The allophane available for the present invention is a kind of natural clay mineral which has so far been employed for catalysts, adsorbents, fire-proofing and heat-insulating materials and the like. It is well known that allophane is widely distributed by nature as the volcanic weathered product in volcanic countries and is present in the vicinity of the earths surface. It has also been reported that the presence of the allophane causes bad effects on agriculture products. Therefore, the significance of the present invention may be very large because fields are revived by removing the allophane to employ it as the fiocculating agent. As for the chemical composition of the allophane, the principal constituents are aluminum oxide and silicic acid and the content of aluminum oxide is larger than in ordinary clay minerals. It is noncrystalline according to microscopic observation and X-ray examination. One example of the chemical analysis is 41% aluminum oxide (A1 0 39% silicic acid (SiOz), 3.0% iron (Fe O 0.45% magnesia (MgO) and 0.4% lime (CaO). The true specific gravity is 2.5 while the apparent specific gravity is 0.5.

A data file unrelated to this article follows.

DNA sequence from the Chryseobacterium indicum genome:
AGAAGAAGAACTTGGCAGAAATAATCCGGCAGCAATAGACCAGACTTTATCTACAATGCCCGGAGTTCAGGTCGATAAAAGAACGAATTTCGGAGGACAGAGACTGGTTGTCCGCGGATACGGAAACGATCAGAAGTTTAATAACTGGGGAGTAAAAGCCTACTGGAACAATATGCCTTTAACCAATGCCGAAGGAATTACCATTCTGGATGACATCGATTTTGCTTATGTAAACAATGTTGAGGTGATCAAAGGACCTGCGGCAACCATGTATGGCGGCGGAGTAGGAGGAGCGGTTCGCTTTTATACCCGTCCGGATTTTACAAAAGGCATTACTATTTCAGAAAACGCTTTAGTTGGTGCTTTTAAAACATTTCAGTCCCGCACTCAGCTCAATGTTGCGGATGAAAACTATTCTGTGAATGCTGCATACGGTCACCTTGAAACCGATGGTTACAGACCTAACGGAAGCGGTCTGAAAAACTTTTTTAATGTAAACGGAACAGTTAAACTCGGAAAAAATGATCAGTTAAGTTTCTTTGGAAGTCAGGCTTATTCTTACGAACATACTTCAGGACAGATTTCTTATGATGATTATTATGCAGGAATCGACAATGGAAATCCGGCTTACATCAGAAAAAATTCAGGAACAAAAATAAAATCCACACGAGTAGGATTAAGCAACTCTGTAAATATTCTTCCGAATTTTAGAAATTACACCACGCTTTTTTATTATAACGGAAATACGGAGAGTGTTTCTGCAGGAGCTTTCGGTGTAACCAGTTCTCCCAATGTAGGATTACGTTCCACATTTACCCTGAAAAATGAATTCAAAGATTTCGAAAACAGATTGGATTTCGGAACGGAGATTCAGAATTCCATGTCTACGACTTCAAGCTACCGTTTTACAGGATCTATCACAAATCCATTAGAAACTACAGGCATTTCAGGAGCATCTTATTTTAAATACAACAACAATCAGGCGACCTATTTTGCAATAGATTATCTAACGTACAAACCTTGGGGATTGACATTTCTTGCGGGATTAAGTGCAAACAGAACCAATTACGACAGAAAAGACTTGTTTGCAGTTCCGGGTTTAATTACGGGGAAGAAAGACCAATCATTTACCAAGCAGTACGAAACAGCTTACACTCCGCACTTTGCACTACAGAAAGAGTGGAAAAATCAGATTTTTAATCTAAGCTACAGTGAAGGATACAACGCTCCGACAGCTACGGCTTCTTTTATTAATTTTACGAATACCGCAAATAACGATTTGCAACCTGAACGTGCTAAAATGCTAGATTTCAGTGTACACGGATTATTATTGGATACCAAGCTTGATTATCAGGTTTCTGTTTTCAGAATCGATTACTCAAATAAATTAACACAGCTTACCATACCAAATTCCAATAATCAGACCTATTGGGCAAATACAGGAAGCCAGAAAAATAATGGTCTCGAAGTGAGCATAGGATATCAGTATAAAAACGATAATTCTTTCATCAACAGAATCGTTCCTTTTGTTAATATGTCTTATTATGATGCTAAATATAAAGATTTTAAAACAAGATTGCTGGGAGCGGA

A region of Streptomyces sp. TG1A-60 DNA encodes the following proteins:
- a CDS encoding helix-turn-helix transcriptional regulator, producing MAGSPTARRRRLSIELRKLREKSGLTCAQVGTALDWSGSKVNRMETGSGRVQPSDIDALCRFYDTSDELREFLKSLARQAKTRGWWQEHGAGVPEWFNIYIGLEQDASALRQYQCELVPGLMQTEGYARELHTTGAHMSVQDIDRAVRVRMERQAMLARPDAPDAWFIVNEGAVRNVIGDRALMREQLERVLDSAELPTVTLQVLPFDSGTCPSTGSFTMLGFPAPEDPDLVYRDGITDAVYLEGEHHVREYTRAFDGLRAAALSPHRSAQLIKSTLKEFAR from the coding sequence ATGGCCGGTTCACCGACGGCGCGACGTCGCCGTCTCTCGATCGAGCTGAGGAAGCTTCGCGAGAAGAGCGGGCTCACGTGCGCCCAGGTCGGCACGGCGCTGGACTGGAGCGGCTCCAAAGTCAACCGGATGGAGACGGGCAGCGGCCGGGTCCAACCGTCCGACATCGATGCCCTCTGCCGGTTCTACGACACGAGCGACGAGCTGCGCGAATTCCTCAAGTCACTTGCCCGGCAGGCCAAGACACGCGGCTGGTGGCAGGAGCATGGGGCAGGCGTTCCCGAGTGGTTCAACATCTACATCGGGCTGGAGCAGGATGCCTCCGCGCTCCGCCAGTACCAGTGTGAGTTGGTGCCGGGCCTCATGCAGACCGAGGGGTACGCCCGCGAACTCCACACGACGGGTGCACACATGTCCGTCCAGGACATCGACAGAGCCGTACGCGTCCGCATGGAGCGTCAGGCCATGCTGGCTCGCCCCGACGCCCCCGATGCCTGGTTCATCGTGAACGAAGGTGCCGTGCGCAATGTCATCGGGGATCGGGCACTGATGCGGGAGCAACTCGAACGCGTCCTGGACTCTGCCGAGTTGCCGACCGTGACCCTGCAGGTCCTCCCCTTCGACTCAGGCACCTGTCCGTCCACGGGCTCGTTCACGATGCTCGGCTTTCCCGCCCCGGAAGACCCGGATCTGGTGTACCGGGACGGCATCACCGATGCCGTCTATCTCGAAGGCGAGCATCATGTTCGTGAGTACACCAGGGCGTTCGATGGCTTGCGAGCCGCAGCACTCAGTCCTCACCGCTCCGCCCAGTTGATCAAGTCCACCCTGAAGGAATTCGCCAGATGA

The detailed explanation of the process according to the present invention is as follows.
The parent substance of the flocculating agent according to the present invention, natural allophane, is lightly ground in water to remove of the adulterants, is sufficiently dried at C. to C. in a thermostatic electric drying apparatus, and is ground to be prepared as the starting material by removing off the portion of more than 100 mesh in particle size.